This is the first time I’ve been overseas that isn’t for work. I’m here with my parents, and my sister, and my brother and his wife. Right now, there’s someone playing piano in the inner square of Perugia, the capital of Umbria, and I can hear them from the hotel window four flights up. We’ve played Taboo, and gone swimming, and each waxed esoteric about the things we care about (My father: Indiana Law; my mother: the world’s largest incinerator they’re trying to put in our 20k populated hometown; my sister: fitness in food and in action; my sister-in-law: care for the elderly; my brother: wine and law).
The week we spent in the Umbrian countryside had this view. There, we played Taboo and went on adventures, traipsing through alleyways older than the start of the colonization of what has become known as my country.
We took a day to drive our tiny car to a Grappa tasting (Jacopo himself came out to say hello, tease my brother that he needed his bike tattoo to remind him how to get home, and my numbers because I must forget how to count), the stills cold but beautiful, the cellars pungent and cool. We continued on to Venice for a full 24 hours, canals and tourists and heat. A new favorite statue and the persistent graffiti of unaddressed unrest.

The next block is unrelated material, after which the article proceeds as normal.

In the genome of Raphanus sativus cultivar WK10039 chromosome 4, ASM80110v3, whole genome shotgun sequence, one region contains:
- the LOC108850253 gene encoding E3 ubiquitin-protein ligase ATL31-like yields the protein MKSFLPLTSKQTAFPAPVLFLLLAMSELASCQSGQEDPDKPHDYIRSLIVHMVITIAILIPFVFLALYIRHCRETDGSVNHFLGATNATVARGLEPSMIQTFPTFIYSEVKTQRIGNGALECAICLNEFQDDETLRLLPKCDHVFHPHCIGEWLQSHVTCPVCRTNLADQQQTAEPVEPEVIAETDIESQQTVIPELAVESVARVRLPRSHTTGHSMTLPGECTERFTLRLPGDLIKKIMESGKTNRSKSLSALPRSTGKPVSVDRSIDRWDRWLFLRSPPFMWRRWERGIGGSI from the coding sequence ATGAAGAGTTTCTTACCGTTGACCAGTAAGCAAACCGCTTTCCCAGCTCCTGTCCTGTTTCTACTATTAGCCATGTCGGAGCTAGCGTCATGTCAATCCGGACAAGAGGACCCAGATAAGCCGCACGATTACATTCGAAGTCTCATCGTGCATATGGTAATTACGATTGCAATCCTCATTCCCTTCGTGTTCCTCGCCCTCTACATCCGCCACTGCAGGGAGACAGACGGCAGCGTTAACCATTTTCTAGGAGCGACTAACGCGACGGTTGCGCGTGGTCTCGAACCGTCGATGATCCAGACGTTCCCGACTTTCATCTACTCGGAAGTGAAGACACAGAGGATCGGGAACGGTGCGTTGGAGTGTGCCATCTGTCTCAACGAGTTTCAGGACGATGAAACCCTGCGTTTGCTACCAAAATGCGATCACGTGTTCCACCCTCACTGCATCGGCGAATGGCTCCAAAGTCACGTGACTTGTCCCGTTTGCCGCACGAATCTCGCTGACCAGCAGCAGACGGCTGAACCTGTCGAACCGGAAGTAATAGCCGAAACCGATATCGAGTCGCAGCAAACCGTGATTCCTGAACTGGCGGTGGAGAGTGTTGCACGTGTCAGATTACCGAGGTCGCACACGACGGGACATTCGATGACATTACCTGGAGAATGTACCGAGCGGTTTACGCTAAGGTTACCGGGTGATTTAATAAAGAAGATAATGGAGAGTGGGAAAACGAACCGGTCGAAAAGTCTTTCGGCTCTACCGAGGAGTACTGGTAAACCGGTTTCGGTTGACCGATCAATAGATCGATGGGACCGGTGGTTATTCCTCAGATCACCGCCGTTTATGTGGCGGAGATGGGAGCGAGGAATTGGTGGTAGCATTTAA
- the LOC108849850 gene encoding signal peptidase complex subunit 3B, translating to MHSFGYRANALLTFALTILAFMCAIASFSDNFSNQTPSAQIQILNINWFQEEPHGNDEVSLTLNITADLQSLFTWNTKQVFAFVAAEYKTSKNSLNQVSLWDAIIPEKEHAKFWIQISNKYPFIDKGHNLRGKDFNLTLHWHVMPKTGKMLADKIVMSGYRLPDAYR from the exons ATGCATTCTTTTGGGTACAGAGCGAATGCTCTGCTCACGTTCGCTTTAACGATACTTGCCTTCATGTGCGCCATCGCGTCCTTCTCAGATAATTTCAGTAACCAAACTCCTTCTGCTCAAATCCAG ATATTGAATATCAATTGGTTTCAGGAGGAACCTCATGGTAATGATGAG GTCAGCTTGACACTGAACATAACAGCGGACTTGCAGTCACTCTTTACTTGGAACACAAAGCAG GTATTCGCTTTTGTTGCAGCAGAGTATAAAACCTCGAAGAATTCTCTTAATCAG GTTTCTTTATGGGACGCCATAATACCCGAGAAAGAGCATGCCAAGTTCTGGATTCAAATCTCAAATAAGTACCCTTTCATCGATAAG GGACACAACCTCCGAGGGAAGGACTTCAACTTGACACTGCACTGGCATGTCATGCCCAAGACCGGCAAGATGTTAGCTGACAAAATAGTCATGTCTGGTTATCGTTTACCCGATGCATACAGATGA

Seeing SJ online and playing cat-and-mouse with details of the statue, finding history and story threads from across the Atlantic. Community and structured knowledge winning out over algorithms.
Upon our return, coming to Perugia, our Garmins butchering the 7-word street names, the absurdity of robotic cadence winning out over the frustration of navigating streets not built for cars. Learning a city with walls like the rings of a tree, built up for the growing population and its needs, neon pizza signs on doorways built centuries ago, praxis winning out over awe of persistence. And the hours-long dinner as the sun set and we made our way through the wine list, talking about life and intent and memories.
Today, wandering streets and churches and walls. Cracks in painted ceilings blending seamlessly with the streaks in marble walls. A shaft of sunlight blessing the shoulders of an unaware tourist consulting a map before moving on. The fake shutters of camera phones and the true ring of a belled phone in the back. Statues and paintings fight, and bless, and seek. Seek seek seek some sign of god, whose house they are in, and in whose name they have been painted and chipped away at. The holy always never quite touching the not yet holy. Candles and sunlight and incandescent bulbs and flickering-quarter-to-light-votive-bulbs. The soft muttering of tourists in half a dozrn languages and beliefs.